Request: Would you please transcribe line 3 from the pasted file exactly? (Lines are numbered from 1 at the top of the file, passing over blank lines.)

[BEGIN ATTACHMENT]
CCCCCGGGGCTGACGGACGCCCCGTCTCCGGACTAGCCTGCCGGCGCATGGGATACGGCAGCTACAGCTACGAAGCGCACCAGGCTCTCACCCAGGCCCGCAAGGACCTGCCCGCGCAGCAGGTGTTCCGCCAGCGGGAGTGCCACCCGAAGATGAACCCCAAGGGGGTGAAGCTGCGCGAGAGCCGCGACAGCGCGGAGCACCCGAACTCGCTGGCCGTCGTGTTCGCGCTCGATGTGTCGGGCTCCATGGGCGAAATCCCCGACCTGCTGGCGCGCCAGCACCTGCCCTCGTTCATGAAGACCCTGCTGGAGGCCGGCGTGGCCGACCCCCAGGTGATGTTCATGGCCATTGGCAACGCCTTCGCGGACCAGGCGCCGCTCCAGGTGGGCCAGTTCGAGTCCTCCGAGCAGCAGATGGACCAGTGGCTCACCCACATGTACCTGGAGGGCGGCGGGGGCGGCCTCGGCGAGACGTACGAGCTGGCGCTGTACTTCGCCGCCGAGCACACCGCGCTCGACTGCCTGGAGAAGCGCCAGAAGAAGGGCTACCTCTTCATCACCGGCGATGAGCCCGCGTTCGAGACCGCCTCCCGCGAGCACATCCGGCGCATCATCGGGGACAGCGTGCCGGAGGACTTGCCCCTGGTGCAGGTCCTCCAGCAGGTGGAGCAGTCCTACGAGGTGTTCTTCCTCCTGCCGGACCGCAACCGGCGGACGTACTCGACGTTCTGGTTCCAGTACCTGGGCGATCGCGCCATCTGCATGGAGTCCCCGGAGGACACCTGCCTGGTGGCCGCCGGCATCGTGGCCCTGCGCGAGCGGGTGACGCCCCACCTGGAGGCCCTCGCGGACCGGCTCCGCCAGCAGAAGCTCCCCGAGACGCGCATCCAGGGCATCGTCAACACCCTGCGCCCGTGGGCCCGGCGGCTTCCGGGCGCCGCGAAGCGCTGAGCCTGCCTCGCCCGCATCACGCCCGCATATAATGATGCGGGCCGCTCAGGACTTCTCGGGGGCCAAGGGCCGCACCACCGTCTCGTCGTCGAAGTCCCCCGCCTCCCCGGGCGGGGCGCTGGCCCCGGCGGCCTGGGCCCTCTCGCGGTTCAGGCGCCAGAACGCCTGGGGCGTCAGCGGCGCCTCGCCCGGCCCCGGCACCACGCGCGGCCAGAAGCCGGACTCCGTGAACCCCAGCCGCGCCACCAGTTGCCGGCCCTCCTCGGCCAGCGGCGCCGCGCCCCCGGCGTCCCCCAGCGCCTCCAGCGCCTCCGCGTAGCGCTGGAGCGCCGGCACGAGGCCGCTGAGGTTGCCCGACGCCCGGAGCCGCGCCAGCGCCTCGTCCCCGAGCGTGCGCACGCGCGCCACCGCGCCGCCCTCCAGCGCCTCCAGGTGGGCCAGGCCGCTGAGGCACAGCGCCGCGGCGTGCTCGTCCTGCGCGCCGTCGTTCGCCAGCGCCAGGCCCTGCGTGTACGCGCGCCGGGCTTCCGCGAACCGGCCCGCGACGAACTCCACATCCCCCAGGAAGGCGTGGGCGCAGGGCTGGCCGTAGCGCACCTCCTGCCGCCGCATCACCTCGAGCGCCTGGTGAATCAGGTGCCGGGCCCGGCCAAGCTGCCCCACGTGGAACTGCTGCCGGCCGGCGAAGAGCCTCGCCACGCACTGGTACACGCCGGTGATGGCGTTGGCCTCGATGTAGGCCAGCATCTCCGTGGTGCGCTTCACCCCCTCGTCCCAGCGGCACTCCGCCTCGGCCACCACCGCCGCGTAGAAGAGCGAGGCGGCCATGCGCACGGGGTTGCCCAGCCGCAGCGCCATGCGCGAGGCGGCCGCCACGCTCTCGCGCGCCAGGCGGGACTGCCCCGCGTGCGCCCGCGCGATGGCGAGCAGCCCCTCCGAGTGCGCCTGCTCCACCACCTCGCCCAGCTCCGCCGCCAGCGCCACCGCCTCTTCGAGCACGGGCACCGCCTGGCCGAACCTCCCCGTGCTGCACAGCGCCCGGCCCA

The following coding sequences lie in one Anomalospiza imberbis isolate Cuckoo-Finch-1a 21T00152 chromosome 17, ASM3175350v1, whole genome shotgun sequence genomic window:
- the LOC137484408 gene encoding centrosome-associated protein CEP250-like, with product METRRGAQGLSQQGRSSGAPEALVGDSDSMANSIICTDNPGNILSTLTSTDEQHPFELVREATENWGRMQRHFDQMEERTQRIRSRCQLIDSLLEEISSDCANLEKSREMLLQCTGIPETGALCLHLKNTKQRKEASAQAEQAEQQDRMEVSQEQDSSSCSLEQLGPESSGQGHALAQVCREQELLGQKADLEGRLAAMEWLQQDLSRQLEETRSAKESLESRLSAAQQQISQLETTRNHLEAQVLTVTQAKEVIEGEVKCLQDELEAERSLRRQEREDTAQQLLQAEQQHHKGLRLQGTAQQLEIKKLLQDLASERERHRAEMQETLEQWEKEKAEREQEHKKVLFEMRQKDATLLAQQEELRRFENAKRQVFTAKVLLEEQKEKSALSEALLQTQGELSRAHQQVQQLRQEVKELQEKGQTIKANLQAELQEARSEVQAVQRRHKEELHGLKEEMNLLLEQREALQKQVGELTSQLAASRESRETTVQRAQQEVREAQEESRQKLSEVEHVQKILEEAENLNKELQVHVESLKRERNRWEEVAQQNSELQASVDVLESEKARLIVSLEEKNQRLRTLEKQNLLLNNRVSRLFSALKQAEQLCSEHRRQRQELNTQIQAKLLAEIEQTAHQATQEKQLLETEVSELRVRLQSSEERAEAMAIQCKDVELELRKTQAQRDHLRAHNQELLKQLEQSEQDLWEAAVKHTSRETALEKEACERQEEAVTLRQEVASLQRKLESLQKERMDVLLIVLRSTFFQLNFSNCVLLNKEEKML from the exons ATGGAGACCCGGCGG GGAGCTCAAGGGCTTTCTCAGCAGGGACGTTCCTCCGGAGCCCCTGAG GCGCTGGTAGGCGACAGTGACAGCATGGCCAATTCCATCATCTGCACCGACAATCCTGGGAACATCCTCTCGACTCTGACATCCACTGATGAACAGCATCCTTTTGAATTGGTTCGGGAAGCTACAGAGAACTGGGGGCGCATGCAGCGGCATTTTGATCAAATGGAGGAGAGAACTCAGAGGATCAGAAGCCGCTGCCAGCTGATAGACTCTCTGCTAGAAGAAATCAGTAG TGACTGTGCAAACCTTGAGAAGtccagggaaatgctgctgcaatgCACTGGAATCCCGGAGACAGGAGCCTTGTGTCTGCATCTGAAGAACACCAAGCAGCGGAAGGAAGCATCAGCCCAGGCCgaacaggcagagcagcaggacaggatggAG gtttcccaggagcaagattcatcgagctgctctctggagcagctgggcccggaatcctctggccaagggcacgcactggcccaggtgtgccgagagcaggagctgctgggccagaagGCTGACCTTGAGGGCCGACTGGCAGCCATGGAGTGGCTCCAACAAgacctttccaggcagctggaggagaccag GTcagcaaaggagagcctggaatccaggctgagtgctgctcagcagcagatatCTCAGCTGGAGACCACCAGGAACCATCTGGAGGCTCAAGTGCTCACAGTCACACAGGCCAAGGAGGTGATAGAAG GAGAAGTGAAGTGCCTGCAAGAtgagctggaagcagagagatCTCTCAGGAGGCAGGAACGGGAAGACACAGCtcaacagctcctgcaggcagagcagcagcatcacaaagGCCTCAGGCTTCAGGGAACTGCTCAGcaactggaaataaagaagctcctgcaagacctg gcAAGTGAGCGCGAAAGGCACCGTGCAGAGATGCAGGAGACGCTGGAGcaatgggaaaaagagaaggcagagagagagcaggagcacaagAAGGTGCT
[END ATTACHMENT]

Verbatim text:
- the LOC137484408 gene encoding centrosome-associated protein CEP250-like, with product METRRGAQGLSQQGRSSGAPEALVGDSDSMANSIICTDNPGNILSTLTSTDEQHPFELVREATENWGRMQRHFDQMEERTQRIRSRCQLIDSLLEEISSDCANLEKSREMLLQCTGIPETGALCLHLKNTKQRKEASAQAEQAEQQDRMEVSQEQDSSSCSLEQLGPESSGQGHALAQVCREQELLGQKADLEGRLAAMEWLQQDLSRQLEETRSAKESLESRLSAAQQQISQLETTRNHLEAQVLTVTQAKEVIEGEVKCLQDELEAERSLRRQEREDTAQQLLQAEQQHHKGLRLQGTAQQLEIKKLLQDLASERERHRAEMQETLEQWEKEKAEREQEHKKVLFEMRQKDATLLAQQEELRRFENAKRQVFTAKVLLEEQKEKSALSEALLQTQGELSRAHQQVQQLRQEVKELQEKGQTIKANLQAELQEARSEVQAVQRRHKEELHGLKEEMNLLLEQREALQKQVGELTSQLAASRESRETTVQRAQQEVREAQEESRQKLSEVEHVQKILEEAENLNKELQVHVESLKRERNRWEEVAQQNSELQASVDVLESEKARLIVSLEEKNQRLRTLEKQNLLLNNRVSRLFSALKQAEQLCSEHRRQRQELNTQIQAKLLAEIEQTAHQATQEKQLLETEVSELRVRLQSSEERAEAMAIQCKDVELELRKTQAQRDHLRAHNQELLKQLEQSEQDLWEAAVKHTSRETALEKEACERQEEAVTLRQEVASLQRKLESLQKERMDVLLIVLRSTFFQLNFSNCVLLNKEEKML from the exons ATGGAGACCCGGCGG GGAGCTCAAGGGCTTTCTCAGCAGGGACGTTCCTCCGGAGCCCCTGAG GCGCTGGTAGGCGACAGTGACAGCATGGCCAATTCCATCATCTGCACCGACAATCCTGGGAACATCCTCTCGACTCTGACATCCACTGATGAACAGCATCCTTTTGAATTGGTTCGGGAAGCTACAGAGAACTGGGGGCGCATGCAGCGGCATTTTGATCAAATGGAGGAGAGAACTCAGAGGATCAGAAGCCGCTGCCAGCTGATAGACTCTCTGCTAGAAGAAATCAGTAG TGACTGTGCAAACCTTGAGAAGtccagggaaatgctgctgcaatgCACTGGAATCCCGGAGACAGGAGCCTTGTGTCTGCATCTGAAGAACACCAAGCAGCGGAAGGAAGCATCAGCCCAGGCCgaacaggcagagcagcaggacaggatggAG gtttcccaggagcaagattcatcgagctgctctctggagcagctgggcccggaatcctctggccaagggcacgcactggcccaggtgtgccgagagcaggagctgctgggccagaagGCTGACCTTGAGGGCCGACTGGCAGCCATGGAGTGGCTCCAACAAgacctttccaggcagctggaggagaccag GTcagcaaaggagagcctggaatccaggctgagtgctgctcagcagcagatatCTCAGCTGGAGACCACCAGGAACCATCTGGAGGCTCAAGTGCTCACAGTCACACAGGCCAAGGAGGTGATAGAAG GAGAAGTGAAGTGCCTGCAAGAtgagctggaagcagagagatCTCTCAGGAGGCAGGAACGGGAAGACACAGCtcaacagctcctgcaggcagagcagcagcatcacaaagGCCTCAGGCTTCAGGGAACTGCTCAGcaactggaaataaagaagctcctgcaagacctg gcAAGTGAGCGCGAAAGGCACCGTGCAGAGATGCAGGAGACGCTGGAGcaatgggaaaaagagaaggcagagagagagcaggagcacaagAAGGTGCT